Island dispute keeps Russia-Japan relations on rocks
Speaking before a rally in Tokyo on Thursday, known in Japan as the Day of Northern Territories, the Japanese leader reaffirmed his country’s determination to settle the dispute with Moscow.
"The Japanese government will continue to pursue the settlement of the territorial issues with a strong will,” Abe said, as quoted by RIA Novosti. “We aim to finally resolve the problem with Russia on the disputed islands, which will finally determine the ownership of the islands and realize the signing of a peace treaty."
Tokyo, however, has demanded that Russia recognize Japan as the rightful owners of the South Kurils – comprised of Kunashir, Shikotan, Iturup and the Habomai Rocks. The decades-long dispute has prevented Moscow and Tokyo from signing a formal peace treaty to recognize the end of their hostilities following the end of World War II.
This week, Tokyo announced the opening of a new government agency, called the Territorial Sovereignty Office of Planning and Coordination, which will implement public relations strategies regarding territorial issues.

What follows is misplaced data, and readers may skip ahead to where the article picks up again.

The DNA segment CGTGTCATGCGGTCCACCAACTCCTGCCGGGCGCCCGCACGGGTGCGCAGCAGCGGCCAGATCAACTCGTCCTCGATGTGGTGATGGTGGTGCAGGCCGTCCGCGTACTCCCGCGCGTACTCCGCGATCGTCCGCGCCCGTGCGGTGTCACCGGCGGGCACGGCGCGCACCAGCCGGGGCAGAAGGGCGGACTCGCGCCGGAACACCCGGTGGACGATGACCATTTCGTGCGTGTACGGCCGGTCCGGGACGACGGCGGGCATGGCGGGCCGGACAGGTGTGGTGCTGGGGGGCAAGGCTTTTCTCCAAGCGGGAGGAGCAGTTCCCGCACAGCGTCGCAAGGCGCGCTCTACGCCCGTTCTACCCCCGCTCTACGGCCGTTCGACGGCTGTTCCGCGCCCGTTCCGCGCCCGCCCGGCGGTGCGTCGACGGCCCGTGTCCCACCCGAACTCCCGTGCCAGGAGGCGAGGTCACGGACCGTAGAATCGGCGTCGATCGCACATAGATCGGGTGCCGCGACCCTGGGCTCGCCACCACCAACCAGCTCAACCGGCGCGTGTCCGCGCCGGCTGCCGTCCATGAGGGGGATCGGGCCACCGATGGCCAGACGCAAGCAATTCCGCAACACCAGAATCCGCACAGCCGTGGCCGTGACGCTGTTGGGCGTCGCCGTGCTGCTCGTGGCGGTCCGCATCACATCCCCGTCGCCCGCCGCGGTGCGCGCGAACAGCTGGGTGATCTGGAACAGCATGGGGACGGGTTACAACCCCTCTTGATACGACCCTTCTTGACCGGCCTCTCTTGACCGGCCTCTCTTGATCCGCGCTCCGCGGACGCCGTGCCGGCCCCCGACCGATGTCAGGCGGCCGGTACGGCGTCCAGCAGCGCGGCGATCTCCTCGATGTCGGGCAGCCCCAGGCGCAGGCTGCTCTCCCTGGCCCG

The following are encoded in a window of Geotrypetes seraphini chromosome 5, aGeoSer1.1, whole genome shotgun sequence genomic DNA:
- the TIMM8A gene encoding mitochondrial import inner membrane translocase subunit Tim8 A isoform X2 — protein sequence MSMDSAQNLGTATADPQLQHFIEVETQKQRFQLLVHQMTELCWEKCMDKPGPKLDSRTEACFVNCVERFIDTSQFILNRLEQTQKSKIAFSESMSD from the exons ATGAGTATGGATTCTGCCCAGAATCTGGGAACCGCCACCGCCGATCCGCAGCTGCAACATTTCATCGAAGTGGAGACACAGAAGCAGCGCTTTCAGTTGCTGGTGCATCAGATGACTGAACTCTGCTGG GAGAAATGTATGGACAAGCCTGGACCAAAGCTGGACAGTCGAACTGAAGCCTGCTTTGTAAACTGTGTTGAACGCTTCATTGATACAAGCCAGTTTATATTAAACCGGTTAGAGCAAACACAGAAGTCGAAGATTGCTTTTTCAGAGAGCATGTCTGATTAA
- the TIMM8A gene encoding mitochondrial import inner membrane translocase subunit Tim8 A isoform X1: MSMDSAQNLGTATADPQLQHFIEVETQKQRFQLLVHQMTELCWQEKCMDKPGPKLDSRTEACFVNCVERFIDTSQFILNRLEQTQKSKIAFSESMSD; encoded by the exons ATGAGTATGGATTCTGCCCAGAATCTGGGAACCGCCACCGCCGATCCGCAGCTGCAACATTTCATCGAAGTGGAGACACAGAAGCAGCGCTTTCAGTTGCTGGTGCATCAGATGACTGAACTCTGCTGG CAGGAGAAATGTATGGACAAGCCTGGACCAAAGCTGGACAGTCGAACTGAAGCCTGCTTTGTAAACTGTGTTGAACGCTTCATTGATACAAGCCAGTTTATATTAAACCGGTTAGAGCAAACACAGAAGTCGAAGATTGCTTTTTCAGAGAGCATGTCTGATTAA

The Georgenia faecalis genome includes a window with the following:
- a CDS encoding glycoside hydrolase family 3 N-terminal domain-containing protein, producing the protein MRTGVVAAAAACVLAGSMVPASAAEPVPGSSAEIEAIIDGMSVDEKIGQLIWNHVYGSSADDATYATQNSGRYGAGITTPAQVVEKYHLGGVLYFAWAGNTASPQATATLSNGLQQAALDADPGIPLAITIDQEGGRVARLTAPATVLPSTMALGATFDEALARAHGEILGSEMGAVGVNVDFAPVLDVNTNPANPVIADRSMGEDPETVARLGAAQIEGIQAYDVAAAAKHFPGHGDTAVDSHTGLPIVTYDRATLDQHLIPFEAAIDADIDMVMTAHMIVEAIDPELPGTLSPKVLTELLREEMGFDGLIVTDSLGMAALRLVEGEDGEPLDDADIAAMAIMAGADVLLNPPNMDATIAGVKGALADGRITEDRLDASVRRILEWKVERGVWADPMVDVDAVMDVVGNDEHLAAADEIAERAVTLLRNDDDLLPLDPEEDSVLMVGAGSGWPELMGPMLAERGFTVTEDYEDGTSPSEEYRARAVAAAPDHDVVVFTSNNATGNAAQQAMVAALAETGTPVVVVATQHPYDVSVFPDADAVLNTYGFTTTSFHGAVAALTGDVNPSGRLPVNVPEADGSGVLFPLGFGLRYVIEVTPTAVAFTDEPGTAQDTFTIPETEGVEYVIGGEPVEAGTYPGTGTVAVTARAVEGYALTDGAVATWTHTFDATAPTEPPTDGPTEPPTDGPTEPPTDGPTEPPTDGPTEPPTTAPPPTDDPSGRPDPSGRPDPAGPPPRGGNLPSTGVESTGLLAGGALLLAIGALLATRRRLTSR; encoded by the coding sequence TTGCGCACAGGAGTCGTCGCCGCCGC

The issue has become a politically-charged subject in Japan, where every year on February 7 Japanese nationalists and former residents of the islands stage protests demanding the return of the islands, which are surrounded by prime fishing waters.
Meanwhile, Moscow, which has expressed its willingness to cooperate with Japan in a number of development projects on the Kuril Islands, does not see Tokyo changing its stance on the issue.
Former President Dmitry Medvedev, who, in November 2010 became the first Russian leader to visit the South Kurils, ordered the deployment of weapons to the islands in February 2011 to guarantee security of the region.
Medvedev said the move was not targeted against Japan or any other country.
“This is our land and military forces should be deployed there since this is the border,” he emphasized.